DC Comic’s has forbidden that Kate Kane, the Batwoman, and Maggie Sawyer, her secret girlfriend, be married in the popular comic reboot after six months of intense fighting co-authors J.H. Williams and W. Haden Blackman, causing both Williams and Blackman to quit the comic, and to go public.
Unfortunately, in recent months, DC has asked us to alter or completely discard many long-standing storylines in ways that we feel compromise the character and the series. We were told to ditch plans for Killer Croc’s origins; forced to drastically alter the original ending of our current arc, which would have defined Batwoman’s heroic future in bold new ways; and, most crushingly, prohibited from ever showing Kate and Maggie actually getting married. All of these editorial decisions came at the last minute, and always after a year or more of planning and plotting on our end.
We’ve always understood that, as much as we love the character, Batwoman ultimately belongs to DC. However, the eleventh-hour nature of these changes left us frustrated and angry — because they prevent us from telling the best stories we can. So, after a lot of soul-searching, we’ve decided to leave the book after Issue 26.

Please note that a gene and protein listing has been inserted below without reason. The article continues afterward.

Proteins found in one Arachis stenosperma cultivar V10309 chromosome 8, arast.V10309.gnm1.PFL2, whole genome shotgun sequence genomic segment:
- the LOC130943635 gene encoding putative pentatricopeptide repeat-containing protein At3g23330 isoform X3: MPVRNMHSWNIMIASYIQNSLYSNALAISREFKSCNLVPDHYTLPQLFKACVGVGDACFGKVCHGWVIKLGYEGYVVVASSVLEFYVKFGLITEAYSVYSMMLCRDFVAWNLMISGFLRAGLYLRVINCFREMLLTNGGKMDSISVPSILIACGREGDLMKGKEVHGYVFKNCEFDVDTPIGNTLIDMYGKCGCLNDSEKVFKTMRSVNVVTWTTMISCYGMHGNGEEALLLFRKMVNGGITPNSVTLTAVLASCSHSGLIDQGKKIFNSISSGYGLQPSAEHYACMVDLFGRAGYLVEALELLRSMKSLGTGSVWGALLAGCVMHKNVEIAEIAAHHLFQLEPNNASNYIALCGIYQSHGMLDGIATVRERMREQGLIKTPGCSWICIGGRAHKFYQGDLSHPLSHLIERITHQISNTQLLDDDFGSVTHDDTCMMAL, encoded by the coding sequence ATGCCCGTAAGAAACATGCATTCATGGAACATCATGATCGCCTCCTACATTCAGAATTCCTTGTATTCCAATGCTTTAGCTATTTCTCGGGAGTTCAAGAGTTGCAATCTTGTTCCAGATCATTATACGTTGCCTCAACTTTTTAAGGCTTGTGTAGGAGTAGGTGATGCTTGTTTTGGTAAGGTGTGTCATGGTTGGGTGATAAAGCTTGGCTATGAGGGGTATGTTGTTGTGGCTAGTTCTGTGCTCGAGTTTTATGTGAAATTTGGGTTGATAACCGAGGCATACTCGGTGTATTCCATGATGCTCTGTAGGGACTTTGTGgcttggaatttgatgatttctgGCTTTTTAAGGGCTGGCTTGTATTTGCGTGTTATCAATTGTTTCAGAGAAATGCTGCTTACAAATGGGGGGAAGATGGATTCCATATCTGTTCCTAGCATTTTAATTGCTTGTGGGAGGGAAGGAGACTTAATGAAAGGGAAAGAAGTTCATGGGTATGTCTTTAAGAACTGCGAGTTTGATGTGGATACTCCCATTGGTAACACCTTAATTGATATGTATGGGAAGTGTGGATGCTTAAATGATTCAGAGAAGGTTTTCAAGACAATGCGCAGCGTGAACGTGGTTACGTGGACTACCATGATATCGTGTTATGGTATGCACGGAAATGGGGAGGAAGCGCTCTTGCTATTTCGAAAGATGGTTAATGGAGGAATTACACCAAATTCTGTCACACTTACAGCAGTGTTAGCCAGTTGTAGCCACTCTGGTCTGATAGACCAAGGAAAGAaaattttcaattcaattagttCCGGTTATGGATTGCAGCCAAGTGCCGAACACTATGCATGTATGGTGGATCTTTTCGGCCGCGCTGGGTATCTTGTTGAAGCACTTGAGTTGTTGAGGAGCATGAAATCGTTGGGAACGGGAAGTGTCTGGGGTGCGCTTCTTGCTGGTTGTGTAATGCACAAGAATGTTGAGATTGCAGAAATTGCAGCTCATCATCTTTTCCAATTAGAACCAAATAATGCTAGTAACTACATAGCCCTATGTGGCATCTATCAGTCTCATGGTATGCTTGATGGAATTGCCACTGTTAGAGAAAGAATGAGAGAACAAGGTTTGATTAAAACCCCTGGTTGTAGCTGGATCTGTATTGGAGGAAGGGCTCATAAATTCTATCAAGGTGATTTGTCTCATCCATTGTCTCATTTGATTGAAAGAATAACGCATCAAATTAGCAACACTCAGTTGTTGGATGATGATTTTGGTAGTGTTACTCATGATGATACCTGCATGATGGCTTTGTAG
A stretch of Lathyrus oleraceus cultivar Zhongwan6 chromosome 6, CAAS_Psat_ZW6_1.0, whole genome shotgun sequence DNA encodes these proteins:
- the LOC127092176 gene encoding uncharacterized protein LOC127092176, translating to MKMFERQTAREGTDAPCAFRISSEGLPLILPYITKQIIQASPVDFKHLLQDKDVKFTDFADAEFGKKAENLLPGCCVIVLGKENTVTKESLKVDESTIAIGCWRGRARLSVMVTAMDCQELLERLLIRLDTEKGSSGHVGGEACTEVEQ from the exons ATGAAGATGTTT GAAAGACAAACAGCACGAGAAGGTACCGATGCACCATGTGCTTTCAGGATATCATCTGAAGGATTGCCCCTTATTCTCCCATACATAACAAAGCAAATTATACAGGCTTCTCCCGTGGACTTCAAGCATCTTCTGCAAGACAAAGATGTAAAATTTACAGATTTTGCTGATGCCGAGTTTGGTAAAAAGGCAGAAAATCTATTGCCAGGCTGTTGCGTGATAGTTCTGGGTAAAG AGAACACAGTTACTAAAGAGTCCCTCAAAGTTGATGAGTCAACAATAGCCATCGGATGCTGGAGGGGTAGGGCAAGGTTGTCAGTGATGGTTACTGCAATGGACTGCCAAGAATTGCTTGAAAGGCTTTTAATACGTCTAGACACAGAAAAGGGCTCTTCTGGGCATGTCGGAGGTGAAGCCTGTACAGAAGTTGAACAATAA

We’re both heartbroken over leaving, but we feel strongly that you all deserve stories that push the character and the series forward. We can’t reliably do our best work if our plans are scrapped at the last minute, so we’re stepping aside. We are committed to bringing our run to a satisfying conclusion and we think that Issue 26 will leave a lasting impression.
Williams went on Twitter shortly afterwards to give the 145 character, straight to the point version:
“Not wanting to be inflammatory, only factual- We fought to get them engaged, but were told emphatically no marriage can result”
Patrick Yacco of Geeks Out responds:
“DC’s track record over LGBT issues over the past few months has been radically hit or miss: they’ve published stories that included the first trans character from a major publisher, but also almost ran a Superman story written by now infamous homophobe Orson Scott Card Their competition is also on thin ice; a couple of books with LGBT characters from Marvel Comics are ending their run in the next couple of months, severely decreasing an already thin population (of LGBT characters)
DC’s resistance to publishing such a historic moment for queer women is nothing but disappointing and I hope this isn’t a downward trend in LGBT representation for the comic book industry. Nevertheless, I can’t thank JH Williams III and W Haden Blackman enough for their wonderful Batwoman stories and look forward to the next stages of their careers.”
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